It’s an interesting set-up, seeing as Chad seems to be acting out all the stereotypes of toxic masculinity. He’s your basic bad boy—as if that were pure and unassailable. Yet JoJo falls for it.
Don’t forget, this is the same woman who went for the human-like qualities of the weakling Wells. Then she cried when the Singer-Songwriter (whose name is actually James Taylor) read her a clunky love note. Then she gave the date rose to James Taylor, instead of to Chad. In this desperate moment, the camera photographs Chad in a black, jagged shadow. A darkness matched by his shirt, and presumably, his heart.
Chad is, in fact, not mysterious, though he calls himself, “un-figure-out-able.” Does a bad boy have a complicated psychology? JoJo wonders why Chad is “over-compensating?” Indeed, he is obsessed with the other men, the “losers” and the “kids,” condemning one of them for being short. The editors have a great time with that remark, punctuating it with a visual of the Marine, reportedly 5’7″, situated in a gigantic trick chair so as to appear even smaller.
Chad is an advocate for such politics—the kind where might makes right. And The Bachelorette is the perfect outlet for such retrograde ideas, dealing as it does in the myth that romance requires battles. So far though, JoJo wants to resist stereotypes, longing as she does for men who are natural, or who, like Wells, probably can’t lift her.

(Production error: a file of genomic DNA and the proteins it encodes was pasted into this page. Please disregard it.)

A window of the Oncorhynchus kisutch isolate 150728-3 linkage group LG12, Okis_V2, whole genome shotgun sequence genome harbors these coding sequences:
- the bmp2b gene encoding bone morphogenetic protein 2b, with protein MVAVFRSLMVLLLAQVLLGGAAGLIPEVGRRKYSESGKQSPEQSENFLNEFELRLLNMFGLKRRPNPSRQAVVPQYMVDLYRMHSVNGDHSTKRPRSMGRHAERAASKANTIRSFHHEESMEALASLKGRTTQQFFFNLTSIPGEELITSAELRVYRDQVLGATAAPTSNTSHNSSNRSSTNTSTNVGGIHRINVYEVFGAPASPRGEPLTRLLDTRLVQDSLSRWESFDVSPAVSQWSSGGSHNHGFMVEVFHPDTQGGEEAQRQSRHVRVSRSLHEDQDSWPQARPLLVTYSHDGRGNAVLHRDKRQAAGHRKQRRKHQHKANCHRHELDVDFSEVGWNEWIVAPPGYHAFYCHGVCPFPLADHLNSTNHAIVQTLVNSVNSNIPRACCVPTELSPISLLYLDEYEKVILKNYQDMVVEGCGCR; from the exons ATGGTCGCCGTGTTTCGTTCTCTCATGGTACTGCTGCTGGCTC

What Happens if You’re a Nice Guy?
The history of marriage is one of a fiscal transaction. So it makes sense that The Bachelorette should deal in competitions and “power rankings.” At one point, a sports announcer refers to JoJo as “merchandise.” The men are likewise objectified, no one more than Chad, resident villain, known by the other dudes as an unparalleled “meathead,” “the highest level of d-bag,” and resident “superdouche.” Further, Chad uses the final cocktail party to down an “I.V. of meats.” We watch him feast on slices of roast beef as if supping at some tavern in King’s Landing, in an era before utensils. Someone even quips “winter is coming.”
Chad seems to think the elusive honesty that everyone seeks is found in simple things like protein shakes, wings, work-outs and other ways to remain invulnerable.
However, JoJo offers some small stab in the opposite direction. She seems to have a thing for nice guys. She’s attracted to Chad, but also to Wells’ frailty, James’ sheepishness, and Christian’s vulnerability. Christian doesn’t figure much into things until he pulls JoJo aside and yanks at his self-made rip-away suit. Soon he stands before her. All a-giggle, nude, but for a speedo. He’s no Magic Mike, but somehow, it works. The man gets a rose, a ticket to stay.
Source: 30dB.com – Chad and Bachelorette
Looks like the Chadster is a douche after all, at least according to social media. Ok, he’s not 100% negative but 80% negative the day after Episode 2 puts him in the company of some corrupt politicians and doping athletes. — Howard K. 30db
Photo: Getty Images